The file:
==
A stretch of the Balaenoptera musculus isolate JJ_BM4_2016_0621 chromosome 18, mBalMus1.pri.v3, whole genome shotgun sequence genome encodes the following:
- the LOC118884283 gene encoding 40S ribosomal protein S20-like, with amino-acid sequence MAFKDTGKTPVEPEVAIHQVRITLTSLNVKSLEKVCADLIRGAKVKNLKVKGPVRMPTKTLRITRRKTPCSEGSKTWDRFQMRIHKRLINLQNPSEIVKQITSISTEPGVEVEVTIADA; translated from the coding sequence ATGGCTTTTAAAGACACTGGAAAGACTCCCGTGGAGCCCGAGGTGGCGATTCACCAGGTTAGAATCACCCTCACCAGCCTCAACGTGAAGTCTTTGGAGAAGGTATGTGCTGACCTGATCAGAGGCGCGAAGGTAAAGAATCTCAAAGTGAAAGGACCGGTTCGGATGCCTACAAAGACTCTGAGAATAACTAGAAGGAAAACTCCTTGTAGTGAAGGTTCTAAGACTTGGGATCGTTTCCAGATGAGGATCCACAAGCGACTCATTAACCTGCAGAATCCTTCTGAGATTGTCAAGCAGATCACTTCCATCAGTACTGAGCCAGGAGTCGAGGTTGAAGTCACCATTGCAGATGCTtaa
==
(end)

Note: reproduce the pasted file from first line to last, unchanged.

A stretch of the Balaenoptera musculus isolate JJ_BM4_2016_0621 chromosome 18, mBalMus1.pri.v3, whole genome shotgun sequence genome encodes the following:
- the LOC118884283 gene encoding 40S ribosomal protein S20-like, with amino-acid sequence MAFKDTGKTPVEPEVAIHQVRITLTSLNVKSLEKVCADLIRGAKVKNLKVKGPVRMPTKTLRITRRKTPCSEGSKTWDRFQMRIHKRLINLQNPSEIVKQITSISTEPGVEVEVTIADA; translated from the coding sequence ATGGCTTTTAAAGACACTGGAAAGACTCCCGTGGAGCCCGAGGTGGCGATTCACCAGGTTAGAATCACCCTCACCAGCCTCAACGTGAAGTCTTTGGAGAAGGTATGTGCTGACCTGATCAGAGGCGCGAAGGTAAAGAATCTCAAAGTGAAAGGACCGGTTCGGATGCCTACAAAGACTCTGAGAATAACTAGAAGGAAAACTCCTTGTAGTGAAGGTTCTAAGACTTGGGATCGTTTCCAGATGAGGATCCACAAGCGACTCATTAACCTGCAGAATCCTTCTGAGATTGTCAAGCAGATCACTTCCATCAGTACTGAGCCAGGAGTCGAGGTTGAAGTCACCATTGCAGATGCTtaa